The `Innovation Axis' (2009-2010) initiative provided SME's with the opportunity to observe good practice and engage with peer-peer learning. Rae's (2005) research on entrepreneurial learning and learning cycles informed this initiative, and led to the innovations of entrepreneurs being captured and cascaded to other SMEs through mentoring activity (University of Derby, 2011).

Rae's findings (as well as the Centre as they learned from and progressed Rae's work) led to changes to conventional practice in enterprise development. This has become a cornerstone for several business growth initiatives in the East Midlands, including the current `Let's Do Business' (2013-2015), an ERDF funded project for enterprise support for graduates, young employed and those displaced from private and public sector jobs.

Sources to corroborate the impact

  1. 3rd Avenue Ltd (2007) "Survey of The Enterprising Derbyshire Programme — Spring 2008 Attendees", June 2007
  2. 3rd Avenue Ltd (2008) "Survey of The Enterprising Derbyshire Programme — Spring 2008 Attendees", November 2008
  3. Dixon, G. (2011) "Enterprise Inc: ERDF Project Evaluation", August 2011
  4. Momentum Associates (2010) "External Evaluation of the Ingenuity Programme on behalf of University of Nottingham, Nottingham Trent University and University of Derby", Interim Report, July 2010
  5. Mosley, L. (2006) "Project Closure Report, Achieving Business Focus and New Venture Programme", May 2006
  6. Rae, D. and Carswell, M. (2000b), `Using a Life-Story Approach in Researching Entrepreneurial Learning: The Development of a Conceptual Model and Its Implications in the Design of Learning Experiences', Education + Training 42(4), pp. 220-228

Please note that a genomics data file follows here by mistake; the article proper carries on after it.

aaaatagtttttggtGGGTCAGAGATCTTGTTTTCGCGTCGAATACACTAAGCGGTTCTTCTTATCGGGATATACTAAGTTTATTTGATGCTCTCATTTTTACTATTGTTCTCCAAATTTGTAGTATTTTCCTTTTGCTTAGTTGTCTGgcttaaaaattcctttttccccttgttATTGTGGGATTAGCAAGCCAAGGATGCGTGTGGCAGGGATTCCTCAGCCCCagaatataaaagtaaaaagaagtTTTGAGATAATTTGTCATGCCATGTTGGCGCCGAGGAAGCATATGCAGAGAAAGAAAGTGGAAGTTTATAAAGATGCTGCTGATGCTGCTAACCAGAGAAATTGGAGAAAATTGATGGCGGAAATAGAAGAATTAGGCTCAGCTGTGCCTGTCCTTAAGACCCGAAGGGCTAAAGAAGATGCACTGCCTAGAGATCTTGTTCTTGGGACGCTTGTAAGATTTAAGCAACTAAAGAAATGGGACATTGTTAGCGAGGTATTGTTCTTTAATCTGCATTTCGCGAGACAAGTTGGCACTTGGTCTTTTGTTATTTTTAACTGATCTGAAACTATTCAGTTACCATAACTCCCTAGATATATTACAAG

7. University of Derby (2005) "Meat firm now quids in thanks to graduate", 20 July 2005, Online: http://www.derby.ac.uk/news/meat-firm-now-quids-in-thanks-to-graduate (PDF alternative available)
  8. University of Derby (2007) "Speeding ahead for student business success", 9 August 2007, Online: http://www.derby.ac.uk/news/speed-ing-ahead-for-student-business-success
  9. University of Derby (2010a) "University Partnership Helps On Journey To 'Zero Carbon", 23 March, Online: http://www.derby.ac.uk/news/university-partnership-helps-on-journey-to-zero-carbon
  10. University of Derby (2010b) "Pretend people and forged artworks at trade fair", 30 September, Online: http://www.derby.ac.uk/news/pretend-people-and-forged-artworks-at-trade-fair
  11. University of Derby (2011) "First 'Creative Garden' To Help Businesses Bloom", 25 February, Online: http://www.derby.ac.uk/news/first-creative-garden-to-help-businesses-bloom.
  12. Woodier-Harris, N. (2010) "Evaluating the impact of SPEED on students' career choices: a pilot study", Education + Training, 52(6/7), pp.463 - 476, DOI: 10.1108/00400911011068423.